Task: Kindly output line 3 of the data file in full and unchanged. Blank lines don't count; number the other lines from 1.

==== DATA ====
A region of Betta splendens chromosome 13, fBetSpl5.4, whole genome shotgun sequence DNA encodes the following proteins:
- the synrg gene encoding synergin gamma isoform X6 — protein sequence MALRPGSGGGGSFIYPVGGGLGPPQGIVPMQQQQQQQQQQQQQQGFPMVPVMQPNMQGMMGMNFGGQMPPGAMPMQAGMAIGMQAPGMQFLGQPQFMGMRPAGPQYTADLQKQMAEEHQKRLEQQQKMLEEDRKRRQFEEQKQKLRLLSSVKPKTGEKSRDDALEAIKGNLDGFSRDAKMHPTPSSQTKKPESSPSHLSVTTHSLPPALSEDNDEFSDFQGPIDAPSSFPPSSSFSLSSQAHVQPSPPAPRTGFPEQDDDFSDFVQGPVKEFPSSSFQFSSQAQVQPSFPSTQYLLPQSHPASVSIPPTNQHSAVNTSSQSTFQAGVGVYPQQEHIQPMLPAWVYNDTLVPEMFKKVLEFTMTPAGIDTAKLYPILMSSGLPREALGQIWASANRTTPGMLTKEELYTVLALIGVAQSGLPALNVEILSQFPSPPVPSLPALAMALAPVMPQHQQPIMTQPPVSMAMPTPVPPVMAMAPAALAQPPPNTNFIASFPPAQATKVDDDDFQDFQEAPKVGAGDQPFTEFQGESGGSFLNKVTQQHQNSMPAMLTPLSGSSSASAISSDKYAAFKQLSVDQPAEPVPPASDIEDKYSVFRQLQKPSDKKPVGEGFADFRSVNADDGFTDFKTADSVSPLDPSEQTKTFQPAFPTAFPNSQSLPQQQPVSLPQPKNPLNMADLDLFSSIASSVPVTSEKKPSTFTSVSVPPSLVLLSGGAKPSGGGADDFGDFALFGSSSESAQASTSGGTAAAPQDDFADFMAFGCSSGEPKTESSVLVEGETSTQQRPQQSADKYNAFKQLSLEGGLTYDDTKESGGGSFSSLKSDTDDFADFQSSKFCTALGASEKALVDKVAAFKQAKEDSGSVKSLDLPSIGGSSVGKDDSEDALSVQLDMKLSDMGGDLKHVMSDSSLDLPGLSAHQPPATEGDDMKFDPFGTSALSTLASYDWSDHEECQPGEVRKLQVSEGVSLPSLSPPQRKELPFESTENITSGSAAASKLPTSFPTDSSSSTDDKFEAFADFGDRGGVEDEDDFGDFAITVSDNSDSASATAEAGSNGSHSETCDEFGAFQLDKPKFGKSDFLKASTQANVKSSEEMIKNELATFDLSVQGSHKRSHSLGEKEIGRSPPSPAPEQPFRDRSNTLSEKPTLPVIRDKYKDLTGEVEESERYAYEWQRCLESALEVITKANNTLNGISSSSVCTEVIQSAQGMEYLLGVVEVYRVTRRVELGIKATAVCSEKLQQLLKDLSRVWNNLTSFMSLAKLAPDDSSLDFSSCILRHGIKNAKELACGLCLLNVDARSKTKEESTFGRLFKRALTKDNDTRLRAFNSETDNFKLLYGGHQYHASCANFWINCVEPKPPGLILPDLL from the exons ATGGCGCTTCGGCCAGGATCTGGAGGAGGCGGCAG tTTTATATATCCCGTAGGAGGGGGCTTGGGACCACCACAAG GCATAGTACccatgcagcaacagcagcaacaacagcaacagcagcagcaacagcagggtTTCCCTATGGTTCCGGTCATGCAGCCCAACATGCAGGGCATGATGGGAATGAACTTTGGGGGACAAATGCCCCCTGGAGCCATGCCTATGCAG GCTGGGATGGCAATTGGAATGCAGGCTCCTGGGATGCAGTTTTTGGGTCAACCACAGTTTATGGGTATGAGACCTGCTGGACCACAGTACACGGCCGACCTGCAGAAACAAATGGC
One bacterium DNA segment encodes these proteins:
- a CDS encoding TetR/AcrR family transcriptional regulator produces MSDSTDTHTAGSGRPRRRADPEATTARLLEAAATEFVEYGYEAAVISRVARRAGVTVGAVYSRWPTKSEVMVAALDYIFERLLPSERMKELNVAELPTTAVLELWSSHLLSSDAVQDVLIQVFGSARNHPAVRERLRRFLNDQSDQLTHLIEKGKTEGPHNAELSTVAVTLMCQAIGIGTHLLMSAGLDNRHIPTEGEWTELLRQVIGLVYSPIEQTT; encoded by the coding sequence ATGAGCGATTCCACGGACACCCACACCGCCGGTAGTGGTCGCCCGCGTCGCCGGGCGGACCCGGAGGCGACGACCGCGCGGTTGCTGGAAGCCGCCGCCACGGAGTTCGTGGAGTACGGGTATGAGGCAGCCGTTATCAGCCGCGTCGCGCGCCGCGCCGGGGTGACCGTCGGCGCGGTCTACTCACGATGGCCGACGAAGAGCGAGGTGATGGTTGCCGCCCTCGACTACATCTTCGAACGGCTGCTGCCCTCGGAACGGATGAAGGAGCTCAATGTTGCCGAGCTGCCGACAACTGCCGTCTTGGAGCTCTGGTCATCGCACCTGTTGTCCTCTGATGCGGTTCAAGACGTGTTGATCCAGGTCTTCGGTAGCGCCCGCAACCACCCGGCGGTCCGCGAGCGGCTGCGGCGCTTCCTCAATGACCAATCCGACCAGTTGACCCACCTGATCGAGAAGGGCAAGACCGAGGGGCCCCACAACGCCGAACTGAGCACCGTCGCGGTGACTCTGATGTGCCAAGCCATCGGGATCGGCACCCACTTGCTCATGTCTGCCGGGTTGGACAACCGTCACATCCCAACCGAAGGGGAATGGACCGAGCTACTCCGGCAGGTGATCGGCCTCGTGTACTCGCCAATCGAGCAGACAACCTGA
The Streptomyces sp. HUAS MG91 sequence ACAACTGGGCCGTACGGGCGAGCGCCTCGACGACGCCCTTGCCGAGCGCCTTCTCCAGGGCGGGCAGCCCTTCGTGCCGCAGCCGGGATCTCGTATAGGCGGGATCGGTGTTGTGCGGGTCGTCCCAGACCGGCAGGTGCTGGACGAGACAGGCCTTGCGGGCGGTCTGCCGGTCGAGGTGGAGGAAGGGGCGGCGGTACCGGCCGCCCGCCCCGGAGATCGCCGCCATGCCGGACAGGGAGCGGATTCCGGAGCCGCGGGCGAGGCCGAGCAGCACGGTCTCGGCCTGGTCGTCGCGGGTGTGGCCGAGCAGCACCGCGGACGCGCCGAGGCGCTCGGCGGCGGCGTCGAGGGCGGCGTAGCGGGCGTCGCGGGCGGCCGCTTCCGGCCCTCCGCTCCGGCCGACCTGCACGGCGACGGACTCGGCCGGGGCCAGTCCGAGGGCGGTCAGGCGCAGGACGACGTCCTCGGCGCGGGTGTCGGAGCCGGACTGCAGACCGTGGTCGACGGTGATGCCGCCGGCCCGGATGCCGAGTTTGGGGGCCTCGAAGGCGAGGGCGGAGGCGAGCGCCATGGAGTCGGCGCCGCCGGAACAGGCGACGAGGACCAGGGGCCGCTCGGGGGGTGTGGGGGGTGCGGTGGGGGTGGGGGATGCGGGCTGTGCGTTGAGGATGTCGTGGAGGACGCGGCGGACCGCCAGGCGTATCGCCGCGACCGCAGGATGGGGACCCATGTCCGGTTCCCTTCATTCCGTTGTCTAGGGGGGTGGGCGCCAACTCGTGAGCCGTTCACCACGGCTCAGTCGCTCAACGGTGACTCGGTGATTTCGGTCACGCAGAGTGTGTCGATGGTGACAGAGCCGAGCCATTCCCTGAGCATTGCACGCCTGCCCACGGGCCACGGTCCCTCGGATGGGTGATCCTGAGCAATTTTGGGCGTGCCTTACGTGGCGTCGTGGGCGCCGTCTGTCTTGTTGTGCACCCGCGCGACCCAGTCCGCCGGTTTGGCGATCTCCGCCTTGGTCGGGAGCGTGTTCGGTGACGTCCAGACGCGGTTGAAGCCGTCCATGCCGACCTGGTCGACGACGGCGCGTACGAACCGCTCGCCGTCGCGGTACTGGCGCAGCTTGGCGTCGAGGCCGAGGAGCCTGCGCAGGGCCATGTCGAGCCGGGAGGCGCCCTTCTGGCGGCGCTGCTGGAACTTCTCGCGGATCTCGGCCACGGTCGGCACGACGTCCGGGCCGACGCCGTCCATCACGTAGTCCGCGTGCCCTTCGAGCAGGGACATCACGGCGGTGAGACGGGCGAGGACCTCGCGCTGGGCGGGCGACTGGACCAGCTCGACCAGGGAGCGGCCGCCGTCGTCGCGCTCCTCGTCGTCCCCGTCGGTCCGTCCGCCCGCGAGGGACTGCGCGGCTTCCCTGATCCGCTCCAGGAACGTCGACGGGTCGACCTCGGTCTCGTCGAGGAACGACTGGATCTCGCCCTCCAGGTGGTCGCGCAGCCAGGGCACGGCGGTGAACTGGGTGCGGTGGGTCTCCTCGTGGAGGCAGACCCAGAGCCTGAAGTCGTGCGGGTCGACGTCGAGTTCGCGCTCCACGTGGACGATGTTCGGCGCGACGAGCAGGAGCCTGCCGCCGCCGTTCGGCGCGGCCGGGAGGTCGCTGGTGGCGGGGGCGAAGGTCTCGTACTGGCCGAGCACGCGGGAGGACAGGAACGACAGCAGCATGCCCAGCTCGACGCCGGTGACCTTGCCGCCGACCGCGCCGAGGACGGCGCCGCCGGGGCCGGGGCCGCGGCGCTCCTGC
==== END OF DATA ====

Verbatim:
One bacterium DNA segment encodes these proteins: